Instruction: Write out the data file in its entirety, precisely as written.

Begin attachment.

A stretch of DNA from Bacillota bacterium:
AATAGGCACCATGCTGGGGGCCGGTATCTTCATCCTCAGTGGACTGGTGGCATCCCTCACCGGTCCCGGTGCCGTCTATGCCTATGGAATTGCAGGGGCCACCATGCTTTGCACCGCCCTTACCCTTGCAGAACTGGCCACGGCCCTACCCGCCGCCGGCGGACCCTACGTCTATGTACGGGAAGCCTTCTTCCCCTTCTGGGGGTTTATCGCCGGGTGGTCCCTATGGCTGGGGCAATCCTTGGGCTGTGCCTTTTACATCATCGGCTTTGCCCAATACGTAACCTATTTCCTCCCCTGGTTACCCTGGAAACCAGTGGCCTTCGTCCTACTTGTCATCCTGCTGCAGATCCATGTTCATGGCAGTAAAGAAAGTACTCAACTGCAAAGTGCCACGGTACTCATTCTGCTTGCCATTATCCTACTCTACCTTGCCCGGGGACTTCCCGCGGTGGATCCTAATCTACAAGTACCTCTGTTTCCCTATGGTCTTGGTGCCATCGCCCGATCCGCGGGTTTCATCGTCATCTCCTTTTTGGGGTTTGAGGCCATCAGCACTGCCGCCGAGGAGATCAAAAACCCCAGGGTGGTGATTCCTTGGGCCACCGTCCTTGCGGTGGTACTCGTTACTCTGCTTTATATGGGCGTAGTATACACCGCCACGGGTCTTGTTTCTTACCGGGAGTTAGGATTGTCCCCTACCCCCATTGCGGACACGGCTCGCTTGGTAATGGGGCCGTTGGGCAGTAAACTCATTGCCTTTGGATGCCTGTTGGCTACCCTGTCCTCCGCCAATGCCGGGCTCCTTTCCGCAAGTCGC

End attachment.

A stretch of DNA from Bacillota bacterium:
AATAGGCACCATGCTGGGGGCCGGTATCTTCATCCTCAGTGGACTGGTGGCATCCCTCACCGGTCCCGGTGCCGTCTATGCCTATGGAATTGCAGGGGCCACCATGCTTTGCACCGCCCTTACCCTTGCAGAACTGGCCACGGCCCTACCCGCCGCCGGCGGACCCTACGTCTATGTACGGGAAGCCTTCTTCCCCTTCTGGGGGTTTATCGCCGGGTGGTCCCTATGGCTGGGGCAATCCTTGGGCTGTGCCTTTTACATCATCGGCTTTGCCCAATACGTAACCTATTTCCTCCCCTGGTTACCCTGGAAACCAGTGGCCTTCGTCCTACTTGTCATCCTGCTGCAGATCCATGTTCATGGCAGTAAAGAAAGTACTCAACTGCAAAGTGCCACGGTACTCATTCTGCTTGCCATTATCCTACTCTACCTTGCCCGGGGACTTCCCGCGGTGGATCCTAATCTACAAGTACCTCTGTTTCCCTATGGTCTTGGTGCCATCGCCCGATCCGCGGGTTTCATCGTCATCTCCTTTTTGGGGTTTGAGGCCATCAGCACTGCCGCCGAGGAGATCAAAAACCCCAGGGTGGTGATTCCTTGGGCCACCGTCCTTGCGGTGGTACTCGTTACTCTGCTTTATATGGGCGTAGTATACACCGCCACGGGTCTTGTTTCTTACCGGGAGTTAGGATTGTCCCCTACCCCCATTGCGGACACGGCTCGCTTGGTAATGGGGCCGTTGGGCAGTAAACTCATTGCCTTTGGATGCCTGTTGGCTACCCTGTCCTCCGCCAATGCCGGGCTCCTTTCCGCAAGTCGC